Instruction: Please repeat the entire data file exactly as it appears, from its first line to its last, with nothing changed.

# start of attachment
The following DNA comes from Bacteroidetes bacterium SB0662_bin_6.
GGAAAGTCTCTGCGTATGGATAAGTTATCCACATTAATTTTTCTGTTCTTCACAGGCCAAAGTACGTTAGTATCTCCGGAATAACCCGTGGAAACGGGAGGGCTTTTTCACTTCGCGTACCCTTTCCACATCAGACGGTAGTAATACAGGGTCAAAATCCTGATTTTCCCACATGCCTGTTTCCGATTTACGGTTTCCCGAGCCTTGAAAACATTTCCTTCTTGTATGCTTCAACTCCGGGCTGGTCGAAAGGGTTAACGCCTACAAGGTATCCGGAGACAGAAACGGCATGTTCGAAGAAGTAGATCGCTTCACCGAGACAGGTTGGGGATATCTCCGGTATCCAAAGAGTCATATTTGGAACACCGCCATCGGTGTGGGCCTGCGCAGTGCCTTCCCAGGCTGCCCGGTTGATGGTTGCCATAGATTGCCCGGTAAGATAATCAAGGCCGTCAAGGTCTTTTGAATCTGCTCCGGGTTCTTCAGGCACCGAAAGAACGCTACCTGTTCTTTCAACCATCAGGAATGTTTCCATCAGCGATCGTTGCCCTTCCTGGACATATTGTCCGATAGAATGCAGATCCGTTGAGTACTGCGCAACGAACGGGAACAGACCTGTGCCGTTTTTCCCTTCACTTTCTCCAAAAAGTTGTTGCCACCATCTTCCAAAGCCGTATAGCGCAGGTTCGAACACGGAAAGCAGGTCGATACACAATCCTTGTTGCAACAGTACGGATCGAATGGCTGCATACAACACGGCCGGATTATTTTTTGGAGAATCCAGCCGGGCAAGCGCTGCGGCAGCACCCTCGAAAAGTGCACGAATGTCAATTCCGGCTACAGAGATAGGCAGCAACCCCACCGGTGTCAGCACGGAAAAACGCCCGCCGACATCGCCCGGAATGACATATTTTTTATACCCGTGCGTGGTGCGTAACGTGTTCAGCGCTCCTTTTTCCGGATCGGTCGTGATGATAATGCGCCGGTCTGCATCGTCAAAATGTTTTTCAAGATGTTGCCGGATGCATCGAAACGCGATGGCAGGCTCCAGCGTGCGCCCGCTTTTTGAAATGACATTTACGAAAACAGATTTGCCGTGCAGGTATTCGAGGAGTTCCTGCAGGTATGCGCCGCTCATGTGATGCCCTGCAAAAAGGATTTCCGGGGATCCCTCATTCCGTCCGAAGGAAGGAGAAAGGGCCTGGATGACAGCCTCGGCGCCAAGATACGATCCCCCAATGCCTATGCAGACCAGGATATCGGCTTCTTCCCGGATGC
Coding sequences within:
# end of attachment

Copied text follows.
The following DNA comes from Bacteroidetes bacterium SB0662_bin_6.
GGAAAGTCTCTGCGTATGGATAAGTTATCCACATTAATTTTTCTGTTCTTCACAGGCCAAAGTACGTTAGTATCTCCGGAATAACCCGTGGAAACGGGAGGGCTTTTTCACTTCGCGTACCCTTTCCACATCAGACGGTAGTAATACAGGGTCAAAATCCTGATTTTCCCACATGCCTGTTTCCGATTTACGGTTTCCCGAGCCTTGAAAACATTTCCTTCTTGTATGCTTCAACTCCGGGCTGGTCGAAAGGGTTAACGCCTACAAGGTATCCGGAGACAGAAACGGCATGTTCGAAGAAGTAGATCGCTTCACCGAGACAGGTTGGGGATATCTCCGGTATCCAAAGAGTCATATTTGGAACACCGCCATCGGTGTGGGCCTGCGCAGTGCCTTCCCAGGCTGCCCGGTTGATGGTTGCCATAGATTGCCCGGTAAGATAATCAAGGCCGTCAAGGTCTTTTGAATCTGCTCCGGGTTCTTCAGGCACCGAAAGAACGCTACCTGTTCTTTCAACCATCAGGAATGTTTCCATCAGCGATCGTTGCCCTTCCTGGACATATTGTCCGATAGAATGCAGATCCGTTGAGTACTGCGCAACGAACGGGAACAGACCTGTGCCGTTTTTCCCTTCACTTTCTCCAAAAAGTTGTTGCCACCATCTTCCAAAGCCGTATAGCGCAGGTTCGAACACGGAAAGCAGGTCGATACACAATCCTTGTTGCAACAGTACGGATCGAATGGCTGCATACAACACGGCCGGATTATTTTTTGGAGAATCCAGCCGGGCAAGCGCTGCGGCAGCACCCTCGAAAAGTGCACGAATGTCAATTCCGGCTACAGAGATAGGCAGCAACCCCACCGGTGTCAGCACGGAAAAACGCCCGCCGACATCGCCCGGAATGACATATTTTTTATACCCGTGCGTGGTGCGTAACGTGTTCAGCGCTCCTTTTTCCGGATCGGTCGTGATGATAATGCGCCGGTCTGCATCGTCAAAATGTTTTTCAAGATGTTGCCGGATGCATCGAAACGCGATGGCAGGCTCCAGCGTGCGCCCGCTTTTTGAAATGACATTTACGAAAACAGATTTGCCGTGCAGGTATTCGAGGAGTTCCTGCAGGTATGCGCCGCTCATGTGATGCCCTGCAAAAAGGATTTCCGGGGATCCCTCATTCCGTCCGAAGGAAGGAGAAAGGGCCTGGATGACAGCCTCGGCGCCAAGATACGATCCCCCAATGCCTATGCAGACCAGGATATCGGCTTCTTCCCGGATGC
Coding sequences within: